The first Letes emission is coming, which the next president will have to pay

The cut-rate will reflect that event. In fact, the Argentine market is divided before and after December 10. So far, papers that mature before that date exhibit more or less logical returns for a country like Argentina, around 4.5% per year. That rate prioritizes the crucial fact that the dollars to pay these debts are insured with the bulky disbursements of dollars already made by the International Monetary Fund.

The IMF dollars are also enough to cover part of the 2020 maturities. The problem for the market is that they are not sure who will occupy the Casa Rosada as of December 10.

This uncertainty is not new and is already being reflected in the papers that expire from 2020 onwards, especially the shorter ones. The AO20 Bonus, due in October of next year, yields an exuberant 17.5%.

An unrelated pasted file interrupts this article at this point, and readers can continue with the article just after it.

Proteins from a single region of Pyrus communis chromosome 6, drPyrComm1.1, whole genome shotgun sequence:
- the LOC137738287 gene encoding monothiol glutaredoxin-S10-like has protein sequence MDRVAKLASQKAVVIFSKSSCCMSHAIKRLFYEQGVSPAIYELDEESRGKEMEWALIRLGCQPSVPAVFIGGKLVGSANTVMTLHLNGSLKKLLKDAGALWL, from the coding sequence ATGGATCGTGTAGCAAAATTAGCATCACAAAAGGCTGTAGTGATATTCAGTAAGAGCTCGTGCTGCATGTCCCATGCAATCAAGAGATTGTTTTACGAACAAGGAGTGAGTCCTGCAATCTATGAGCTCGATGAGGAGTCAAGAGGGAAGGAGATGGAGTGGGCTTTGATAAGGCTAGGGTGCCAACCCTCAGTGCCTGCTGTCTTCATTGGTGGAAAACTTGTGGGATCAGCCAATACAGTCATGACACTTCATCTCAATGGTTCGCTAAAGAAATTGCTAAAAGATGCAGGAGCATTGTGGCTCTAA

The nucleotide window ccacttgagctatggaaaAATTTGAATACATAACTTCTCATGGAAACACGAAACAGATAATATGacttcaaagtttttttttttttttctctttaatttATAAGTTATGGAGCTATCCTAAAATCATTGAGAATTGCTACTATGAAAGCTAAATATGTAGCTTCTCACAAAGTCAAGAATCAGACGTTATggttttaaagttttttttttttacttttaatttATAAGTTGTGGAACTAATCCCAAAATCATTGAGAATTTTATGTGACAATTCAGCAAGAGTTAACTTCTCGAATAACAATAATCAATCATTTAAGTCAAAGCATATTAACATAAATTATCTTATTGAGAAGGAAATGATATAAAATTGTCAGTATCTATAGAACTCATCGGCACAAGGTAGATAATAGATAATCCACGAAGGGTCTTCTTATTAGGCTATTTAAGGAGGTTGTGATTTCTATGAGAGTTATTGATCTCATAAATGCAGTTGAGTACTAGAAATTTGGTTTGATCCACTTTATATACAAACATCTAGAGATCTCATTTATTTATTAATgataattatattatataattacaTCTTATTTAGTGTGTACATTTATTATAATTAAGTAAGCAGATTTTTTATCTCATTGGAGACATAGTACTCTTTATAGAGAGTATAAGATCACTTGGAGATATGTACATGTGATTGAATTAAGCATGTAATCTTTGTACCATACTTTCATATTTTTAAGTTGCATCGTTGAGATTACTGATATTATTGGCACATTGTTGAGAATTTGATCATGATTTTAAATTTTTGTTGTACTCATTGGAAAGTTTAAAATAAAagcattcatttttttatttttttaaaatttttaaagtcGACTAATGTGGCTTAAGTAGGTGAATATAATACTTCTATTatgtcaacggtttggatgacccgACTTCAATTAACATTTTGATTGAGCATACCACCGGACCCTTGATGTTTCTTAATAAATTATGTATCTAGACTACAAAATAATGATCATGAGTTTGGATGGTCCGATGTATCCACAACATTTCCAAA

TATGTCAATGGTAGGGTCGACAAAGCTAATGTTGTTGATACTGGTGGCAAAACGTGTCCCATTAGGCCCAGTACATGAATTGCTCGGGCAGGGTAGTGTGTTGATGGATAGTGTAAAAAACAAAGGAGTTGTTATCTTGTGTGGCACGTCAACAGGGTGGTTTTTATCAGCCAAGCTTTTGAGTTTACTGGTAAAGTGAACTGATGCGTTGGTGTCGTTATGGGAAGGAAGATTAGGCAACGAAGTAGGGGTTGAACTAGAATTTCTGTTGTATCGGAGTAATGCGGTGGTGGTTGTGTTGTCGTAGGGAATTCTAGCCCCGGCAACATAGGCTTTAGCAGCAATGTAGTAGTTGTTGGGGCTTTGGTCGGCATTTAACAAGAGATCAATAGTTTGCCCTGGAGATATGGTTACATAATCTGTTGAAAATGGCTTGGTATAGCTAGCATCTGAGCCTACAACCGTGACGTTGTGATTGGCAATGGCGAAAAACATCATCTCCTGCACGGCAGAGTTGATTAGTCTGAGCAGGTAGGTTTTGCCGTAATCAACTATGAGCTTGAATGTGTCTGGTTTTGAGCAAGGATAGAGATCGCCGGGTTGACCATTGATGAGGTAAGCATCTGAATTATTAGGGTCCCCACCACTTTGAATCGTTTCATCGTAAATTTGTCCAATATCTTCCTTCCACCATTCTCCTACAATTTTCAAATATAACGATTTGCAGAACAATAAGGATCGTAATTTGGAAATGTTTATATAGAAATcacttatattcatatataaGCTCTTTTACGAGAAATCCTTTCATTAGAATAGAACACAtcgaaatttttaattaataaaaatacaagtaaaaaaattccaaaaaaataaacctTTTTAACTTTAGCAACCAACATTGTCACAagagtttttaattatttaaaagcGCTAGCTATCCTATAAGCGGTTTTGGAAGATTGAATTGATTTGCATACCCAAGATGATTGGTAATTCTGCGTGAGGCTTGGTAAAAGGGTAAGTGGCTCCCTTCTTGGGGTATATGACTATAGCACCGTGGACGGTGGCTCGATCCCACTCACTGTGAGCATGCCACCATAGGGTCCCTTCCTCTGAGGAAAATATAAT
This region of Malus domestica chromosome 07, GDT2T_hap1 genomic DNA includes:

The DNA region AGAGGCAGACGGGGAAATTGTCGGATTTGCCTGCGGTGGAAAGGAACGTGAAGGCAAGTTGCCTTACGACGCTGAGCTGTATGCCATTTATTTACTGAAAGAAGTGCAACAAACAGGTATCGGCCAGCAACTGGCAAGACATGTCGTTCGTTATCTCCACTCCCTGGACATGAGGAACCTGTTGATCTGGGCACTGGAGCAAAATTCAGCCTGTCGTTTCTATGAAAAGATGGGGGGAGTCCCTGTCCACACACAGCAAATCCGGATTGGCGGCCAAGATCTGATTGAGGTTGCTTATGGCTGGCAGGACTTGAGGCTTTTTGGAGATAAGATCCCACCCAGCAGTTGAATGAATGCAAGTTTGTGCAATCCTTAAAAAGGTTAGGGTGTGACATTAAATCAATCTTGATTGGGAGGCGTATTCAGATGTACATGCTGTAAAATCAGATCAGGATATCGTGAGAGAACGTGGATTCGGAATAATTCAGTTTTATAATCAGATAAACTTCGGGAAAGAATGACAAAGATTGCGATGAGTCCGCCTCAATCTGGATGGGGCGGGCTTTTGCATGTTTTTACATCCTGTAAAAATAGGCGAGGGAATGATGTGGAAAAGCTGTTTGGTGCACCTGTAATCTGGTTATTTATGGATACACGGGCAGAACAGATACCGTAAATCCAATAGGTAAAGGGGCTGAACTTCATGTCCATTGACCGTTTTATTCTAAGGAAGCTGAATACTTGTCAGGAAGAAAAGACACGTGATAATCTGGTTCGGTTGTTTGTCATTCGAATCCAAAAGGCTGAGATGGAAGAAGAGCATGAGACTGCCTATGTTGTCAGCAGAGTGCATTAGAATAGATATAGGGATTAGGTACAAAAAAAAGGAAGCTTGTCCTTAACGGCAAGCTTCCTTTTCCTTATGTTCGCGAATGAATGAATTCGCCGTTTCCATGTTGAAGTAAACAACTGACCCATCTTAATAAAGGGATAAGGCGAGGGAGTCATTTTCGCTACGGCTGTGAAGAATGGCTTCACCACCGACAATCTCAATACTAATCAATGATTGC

But the market already knows that the Treasury is far from validating an excessively high rate, which exposes the financial fragility of the Government.

They bring these accounts close to Minister Nicol├ís Dujovne. On Thursday, when Let’s was bid in pesos but linked to the exchange rate (Links), the offers that were above the cut-rate were very high, but not “crazy”. According to this newspaper, the orders that followed after the cut jumped to about 7% for the Link that expires on December 4. Taking into account that many dollars can also be submitted to the tender within the public sector, at the Treasury they do not rule out that they could cut at a maximum rate of 10%.

The jump in the interest rate for papers that mature after December 10 incorporates several fears: first, that Cristina Kirchner wins, then, that a friendly or compulsive renegotiation of the debt is established and, also, an unfolding of the foreign exchange market.

That is why the shortest bonds are the most punished because they are the ones that would suffer the most from an eventual capital cut and stretch of the term if the next government fails to generate confidence in the creditors.

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Alex Galbraith

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